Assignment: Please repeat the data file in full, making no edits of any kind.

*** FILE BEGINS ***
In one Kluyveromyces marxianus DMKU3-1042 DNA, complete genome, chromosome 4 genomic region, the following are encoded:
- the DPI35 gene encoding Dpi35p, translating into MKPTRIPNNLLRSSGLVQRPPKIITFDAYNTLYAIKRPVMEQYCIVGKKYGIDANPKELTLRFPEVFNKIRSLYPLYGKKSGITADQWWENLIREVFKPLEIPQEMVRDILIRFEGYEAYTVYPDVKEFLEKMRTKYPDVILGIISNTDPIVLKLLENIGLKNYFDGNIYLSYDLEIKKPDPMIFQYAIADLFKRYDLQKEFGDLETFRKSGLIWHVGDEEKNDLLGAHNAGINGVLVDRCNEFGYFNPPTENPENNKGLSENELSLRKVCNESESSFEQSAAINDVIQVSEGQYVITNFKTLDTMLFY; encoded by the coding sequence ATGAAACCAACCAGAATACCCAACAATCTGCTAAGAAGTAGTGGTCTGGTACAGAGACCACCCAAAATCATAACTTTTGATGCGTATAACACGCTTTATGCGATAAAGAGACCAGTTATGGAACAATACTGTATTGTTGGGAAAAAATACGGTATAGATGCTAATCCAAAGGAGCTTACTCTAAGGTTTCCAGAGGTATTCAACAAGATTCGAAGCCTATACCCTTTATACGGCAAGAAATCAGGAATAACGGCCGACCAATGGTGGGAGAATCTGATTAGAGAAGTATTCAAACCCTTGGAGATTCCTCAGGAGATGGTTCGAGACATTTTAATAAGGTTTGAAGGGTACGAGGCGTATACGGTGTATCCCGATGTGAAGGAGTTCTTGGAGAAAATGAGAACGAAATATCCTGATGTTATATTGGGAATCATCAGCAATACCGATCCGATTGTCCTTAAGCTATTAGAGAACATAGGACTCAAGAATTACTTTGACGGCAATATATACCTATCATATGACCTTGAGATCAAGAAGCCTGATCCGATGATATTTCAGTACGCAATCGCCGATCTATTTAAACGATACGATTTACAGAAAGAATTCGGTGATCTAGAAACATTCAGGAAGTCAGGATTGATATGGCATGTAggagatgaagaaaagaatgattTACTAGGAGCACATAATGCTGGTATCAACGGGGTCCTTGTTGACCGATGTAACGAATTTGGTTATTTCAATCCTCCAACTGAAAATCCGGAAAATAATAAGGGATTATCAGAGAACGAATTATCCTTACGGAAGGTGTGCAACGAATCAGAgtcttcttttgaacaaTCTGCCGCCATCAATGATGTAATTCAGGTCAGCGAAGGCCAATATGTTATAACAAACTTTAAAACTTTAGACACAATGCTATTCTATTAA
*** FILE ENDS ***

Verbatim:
In one Kluyveromyces marxianus DMKU3-1042 DNA, complete genome, chromosome 4 genomic region, the following are encoded:
- the DPI35 gene encoding Dpi35p, translating into MKPTRIPNNLLRSSGLVQRPPKIITFDAYNTLYAIKRPVMEQYCIVGKKYGIDANPKELTLRFPEVFNKIRSLYPLYGKKSGITADQWWENLIREVFKPLEIPQEMVRDILIRFEGYEAYTVYPDVKEFLEKMRTKYPDVILGIISNTDPIVLKLLENIGLKNYFDGNIYLSYDLEIKKPDPMIFQYAIADLFKRYDLQKEFGDLETFRKSGLIWHVGDEEKNDLLGAHNAGINGVLVDRCNEFGYFNPPTENPENNKGLSENELSLRKVCNESESSFEQSAAINDVIQVSEGQYVITNFKTLDTMLFY; encoded by the coding sequence ATGAAACCAACCAGAATACCCAACAATCTGCTAAGAAGTAGTGGTCTGGTACAGAGACCACCCAAAATCATAACTTTTGATGCGTATAACACGCTTTATGCGATAAAGAGACCAGTTATGGAACAATACTGTATTGTTGGGAAAAAATACGGTATAGATGCTAATCCAAAGGAGCTTACTCTAAGGTTTCCAGAGGTATTCAACAAGATTCGAAGCCTATACCCTTTATACGGCAAGAAATCAGGAATAACGGCCGACCAATGGTGGGAGAATCTGATTAGAGAAGTATTCAAACCCTTGGAGATTCCTCAGGAGATGGTTCGAGACATTTTAATAAGGTTTGAAGGGTACGAGGCGTATACGGTGTATCCCGATGTGAAGGAGTTCTTGGAGAAAATGAGAACGAAATATCCTGATGTTATATTGGGAATCATCAGCAATACCGATCCGATTGTCCTTAAGCTATTAGAGAACATAGGACTCAAGAATTACTTTGACGGCAATATATACCTATCATATGACCTTGAGATCAAGAAGCCTGATCCGATGATATTTCAGTACGCAATCGCCGATCTATTTAAACGATACGATTTACAGAAAGAATTCGGTGATCTAGAAACATTCAGGAAGTCAGGATTGATATGGCATGTAggagatgaagaaaagaatgattTACTAGGAGCACATAATGCTGGTATCAACGGGGTCCTTGTTGACCGATGTAACGAATTTGGTTATTTCAATCCTCCAACTGAAAATCCGGAAAATAATAAGGGATTATCAGAGAACGAATTATCCTTACGGAAGGTGTGCAACGAATCAGAgtcttcttttgaacaaTCTGCCGCCATCAATGATGTAATTCAGGTCAGCGAAGGCCAATATGTTATAACAAACTTTAAAACTTTAGACACAATGCTATTCTATTAA